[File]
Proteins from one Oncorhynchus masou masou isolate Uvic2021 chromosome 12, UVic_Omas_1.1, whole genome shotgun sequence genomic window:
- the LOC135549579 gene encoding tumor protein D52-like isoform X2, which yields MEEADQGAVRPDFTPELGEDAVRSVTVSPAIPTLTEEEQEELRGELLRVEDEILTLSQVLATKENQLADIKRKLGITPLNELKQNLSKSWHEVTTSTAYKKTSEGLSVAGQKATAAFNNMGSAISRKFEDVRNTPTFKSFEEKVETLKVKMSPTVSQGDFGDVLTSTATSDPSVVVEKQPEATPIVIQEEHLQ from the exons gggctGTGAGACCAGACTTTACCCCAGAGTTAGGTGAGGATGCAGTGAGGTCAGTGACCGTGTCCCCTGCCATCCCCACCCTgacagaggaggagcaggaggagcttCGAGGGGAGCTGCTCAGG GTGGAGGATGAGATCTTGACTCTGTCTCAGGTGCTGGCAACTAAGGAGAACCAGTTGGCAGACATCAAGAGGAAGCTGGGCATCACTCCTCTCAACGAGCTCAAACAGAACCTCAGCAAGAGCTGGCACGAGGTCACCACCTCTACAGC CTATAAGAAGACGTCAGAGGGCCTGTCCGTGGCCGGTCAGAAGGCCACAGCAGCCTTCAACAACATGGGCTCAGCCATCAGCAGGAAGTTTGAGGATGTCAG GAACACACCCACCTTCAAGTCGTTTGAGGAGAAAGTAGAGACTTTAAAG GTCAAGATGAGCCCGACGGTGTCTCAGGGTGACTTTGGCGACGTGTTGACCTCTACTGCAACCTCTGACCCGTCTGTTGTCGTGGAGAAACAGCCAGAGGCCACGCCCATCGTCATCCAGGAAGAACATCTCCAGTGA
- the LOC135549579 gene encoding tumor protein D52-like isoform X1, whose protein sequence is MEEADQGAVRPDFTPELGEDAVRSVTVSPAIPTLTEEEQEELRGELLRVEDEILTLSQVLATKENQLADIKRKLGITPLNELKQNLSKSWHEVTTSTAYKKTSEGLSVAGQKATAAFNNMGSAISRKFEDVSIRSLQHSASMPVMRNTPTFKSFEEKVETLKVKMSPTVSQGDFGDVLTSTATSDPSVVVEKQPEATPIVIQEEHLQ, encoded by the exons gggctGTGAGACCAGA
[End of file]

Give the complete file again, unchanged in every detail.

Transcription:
Proteins from one Oncorhynchus masou masou isolate Uvic2021 chromosome 12, UVic_Omas_1.1, whole genome shotgun sequence genomic window:
- the LOC135549579 gene encoding tumor protein D52-like isoform X2, which yields MEEADQGAVRPDFTPELGEDAVRSVTVSPAIPTLTEEEQEELRGELLRVEDEILTLSQVLATKENQLADIKRKLGITPLNELKQNLSKSWHEVTTSTAYKKTSEGLSVAGQKATAAFNNMGSAISRKFEDVRNTPTFKSFEEKVETLKVKMSPTVSQGDFGDVLTSTATSDPSVVVEKQPEATPIVIQEEHLQ from the exons gggctGTGAGACCAGACTTTACCCCAGAGTTAGGTGAGGATGCAGTGAGGTCAGTGACCGTGTCCCCTGCCATCCCCACCCTgacagaggaggagcaggaggagcttCGAGGGGAGCTGCTCAGG GTGGAGGATGAGATCTTGACTCTGTCTCAGGTGCTGGCAACTAAGGAGAACCAGTTGGCAGACATCAAGAGGAAGCTGGGCATCACTCCTCTCAACGAGCTCAAACAGAACCTCAGCAAGAGCTGGCACGAGGTCACCACCTCTACAGC CTATAAGAAGACGTCAGAGGGCCTGTCCGTGGCCGGTCAGAAGGCCACAGCAGCCTTCAACAACATGGGCTCAGCCATCAGCAGGAAGTTTGAGGATGTCAG GAACACACCCACCTTCAAGTCGTTTGAGGAGAAAGTAGAGACTTTAAAG GTCAAGATGAGCCCGACGGTGTCTCAGGGTGACTTTGGCGACGTGTTGACCTCTACTGCAACCTCTGACCCGTCTGTTGTCGTGGAGAAACAGCCAGAGGCCACGCCCATCGTCATCCAGGAAGAACATCTCCAGTGA
- the LOC135549579 gene encoding tumor protein D52-like isoform X1, whose protein sequence is MEEADQGAVRPDFTPELGEDAVRSVTVSPAIPTLTEEEQEELRGELLRVEDEILTLSQVLATKENQLADIKRKLGITPLNELKQNLSKSWHEVTTSTAYKKTSEGLSVAGQKATAAFNNMGSAISRKFEDVSIRSLQHSASMPVMRNTPTFKSFEEKVETLKVKMSPTVSQGDFGDVLTSTATSDPSVVVEKQPEATPIVIQEEHLQ, encoded by the exons gggctGTGAGACCAGA